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Mystery Walk - Robert R. McCammon Well then.

I have a feeling that this probably wasn't the best of McCammon's books to start with... or, at least I hope that's the case. I was less than impressed with this one for much of the time it took to get through it, and while I guess it was interesting enough (as in I was interested enough to continue on and see what happened), I didn't really ever feel invested in the story or the characters.

Perhaps it was the fact that I listened to this as an audiobook, a recording from tape circa 1983 or so. The reader was... distracting. He kept reading in a much different tone than I felt that the particular scene or situation warranted. Usually someone sounded wheedling or manipulative or threatening in this man's voice, when I feel that I'd have read the scene without the overtones of menace. Sometimes a question is just a question, not an unspoken threat.

There were a lot of "Am I right?" and "Is/isn't that right?" questions and every time - EVERY. SINGLE. TIME. - he read one of them, I'd picture the asking character with their head tilted inquiringly, a fake smile plastered on their face daring the person to contradict. Go ahead. See what happens.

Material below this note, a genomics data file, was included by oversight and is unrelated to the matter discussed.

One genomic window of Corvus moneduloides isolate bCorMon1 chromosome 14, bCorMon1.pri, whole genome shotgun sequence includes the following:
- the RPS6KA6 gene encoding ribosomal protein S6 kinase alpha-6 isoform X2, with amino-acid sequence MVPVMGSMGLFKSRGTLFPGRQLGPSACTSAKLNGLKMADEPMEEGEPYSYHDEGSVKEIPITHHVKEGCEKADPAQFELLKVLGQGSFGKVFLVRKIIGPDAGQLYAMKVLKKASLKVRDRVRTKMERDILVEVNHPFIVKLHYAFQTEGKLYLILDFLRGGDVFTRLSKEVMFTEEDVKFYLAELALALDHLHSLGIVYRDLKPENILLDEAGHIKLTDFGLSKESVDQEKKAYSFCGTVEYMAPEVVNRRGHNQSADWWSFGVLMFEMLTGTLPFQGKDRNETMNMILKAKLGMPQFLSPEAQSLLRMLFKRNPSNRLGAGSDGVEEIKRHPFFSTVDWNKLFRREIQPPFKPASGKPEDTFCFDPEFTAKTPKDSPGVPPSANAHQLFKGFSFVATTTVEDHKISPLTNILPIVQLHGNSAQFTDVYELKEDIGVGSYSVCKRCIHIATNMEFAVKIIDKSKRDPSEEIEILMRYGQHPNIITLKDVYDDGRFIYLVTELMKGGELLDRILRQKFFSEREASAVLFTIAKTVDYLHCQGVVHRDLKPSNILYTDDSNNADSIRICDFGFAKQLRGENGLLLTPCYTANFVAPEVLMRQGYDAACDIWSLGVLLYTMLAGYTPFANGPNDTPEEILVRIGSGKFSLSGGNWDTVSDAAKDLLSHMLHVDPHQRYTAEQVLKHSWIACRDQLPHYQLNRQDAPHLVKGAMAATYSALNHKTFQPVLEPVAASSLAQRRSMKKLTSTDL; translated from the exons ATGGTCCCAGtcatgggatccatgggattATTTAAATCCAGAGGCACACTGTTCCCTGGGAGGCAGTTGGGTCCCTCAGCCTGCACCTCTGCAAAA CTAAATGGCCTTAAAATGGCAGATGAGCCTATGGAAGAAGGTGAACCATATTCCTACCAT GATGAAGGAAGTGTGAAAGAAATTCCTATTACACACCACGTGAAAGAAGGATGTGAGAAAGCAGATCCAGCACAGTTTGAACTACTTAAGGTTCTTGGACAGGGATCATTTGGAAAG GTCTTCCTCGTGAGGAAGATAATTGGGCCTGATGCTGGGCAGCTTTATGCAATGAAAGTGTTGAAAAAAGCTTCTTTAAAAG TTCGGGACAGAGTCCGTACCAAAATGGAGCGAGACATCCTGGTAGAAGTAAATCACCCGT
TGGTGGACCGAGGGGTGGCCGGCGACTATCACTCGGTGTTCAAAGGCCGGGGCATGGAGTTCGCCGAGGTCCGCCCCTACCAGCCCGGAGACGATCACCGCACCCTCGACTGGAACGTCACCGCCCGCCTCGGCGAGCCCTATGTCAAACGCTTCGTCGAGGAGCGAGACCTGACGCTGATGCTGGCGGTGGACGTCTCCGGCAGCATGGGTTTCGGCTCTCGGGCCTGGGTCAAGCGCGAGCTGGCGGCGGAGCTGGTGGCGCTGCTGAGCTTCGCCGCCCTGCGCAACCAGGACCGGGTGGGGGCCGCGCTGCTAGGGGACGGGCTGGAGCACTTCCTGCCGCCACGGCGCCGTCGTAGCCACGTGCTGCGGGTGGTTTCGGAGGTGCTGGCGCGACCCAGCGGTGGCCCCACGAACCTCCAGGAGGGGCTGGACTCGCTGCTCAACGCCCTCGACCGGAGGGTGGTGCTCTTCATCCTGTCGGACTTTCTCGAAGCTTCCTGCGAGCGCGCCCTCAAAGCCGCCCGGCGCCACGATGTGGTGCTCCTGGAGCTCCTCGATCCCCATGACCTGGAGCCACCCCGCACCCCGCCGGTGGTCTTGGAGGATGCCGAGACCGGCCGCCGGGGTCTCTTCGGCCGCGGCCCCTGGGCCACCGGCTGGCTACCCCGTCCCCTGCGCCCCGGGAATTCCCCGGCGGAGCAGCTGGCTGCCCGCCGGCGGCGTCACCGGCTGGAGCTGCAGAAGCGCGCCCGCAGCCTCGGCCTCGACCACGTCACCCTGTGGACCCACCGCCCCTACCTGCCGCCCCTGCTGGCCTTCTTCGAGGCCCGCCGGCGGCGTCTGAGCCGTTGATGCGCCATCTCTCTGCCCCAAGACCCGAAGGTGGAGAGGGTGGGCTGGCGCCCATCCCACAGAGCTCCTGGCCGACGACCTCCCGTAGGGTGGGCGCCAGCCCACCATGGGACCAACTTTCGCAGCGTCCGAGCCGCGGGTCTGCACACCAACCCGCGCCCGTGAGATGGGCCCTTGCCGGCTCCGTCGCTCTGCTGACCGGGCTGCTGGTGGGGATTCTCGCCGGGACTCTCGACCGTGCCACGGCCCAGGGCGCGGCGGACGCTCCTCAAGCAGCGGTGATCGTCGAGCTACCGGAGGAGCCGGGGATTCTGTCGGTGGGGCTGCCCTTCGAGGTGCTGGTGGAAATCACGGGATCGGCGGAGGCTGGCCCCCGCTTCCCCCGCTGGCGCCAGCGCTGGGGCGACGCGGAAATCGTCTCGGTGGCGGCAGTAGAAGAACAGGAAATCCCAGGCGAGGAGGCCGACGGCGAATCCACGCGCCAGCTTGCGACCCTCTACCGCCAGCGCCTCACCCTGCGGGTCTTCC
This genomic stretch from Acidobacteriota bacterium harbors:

And then there's the pronunciations. Oh man. Grimace was always "Grim Ace" and La Mesa was always "Luh Meesa". Luh Meesa. Really. It was just distracting. Because every time I'd picture fucking Jar Jar Binks.

Ye gods, whatta meesa sayin'?


Yeah, so... aside from that stuff... I don't have much to say about this. I wasn't shocked by the revelations in this story. Rather than being a twisty mountain road with sharp, unexpected turns, this was more like a go-cart course - predictable and tame... I may not have been on THIS particular course before, but they are all pretty much the same.

I've seen the twists, the symbolism, the circular references, the good vs evil, the religiosity all before.

This story just felt formulaic, and so it wasn't really scary or particularly impressive. Maybe it's because the book is almost as old as I am and I've read a lot of other (better) horror before this. That's plausible, but then I think of stories like Richard Matheson's "I Am Legend", William Peter Blatty's "The Exorcist", or Ira Levin's "Rosemary's Baby", stories that are just as old (older, actually) and still amaze and terrify.

This didn't.

But I finished it and overall didn't loathe it, so... 2 stars. Maybe Swan Song will be better?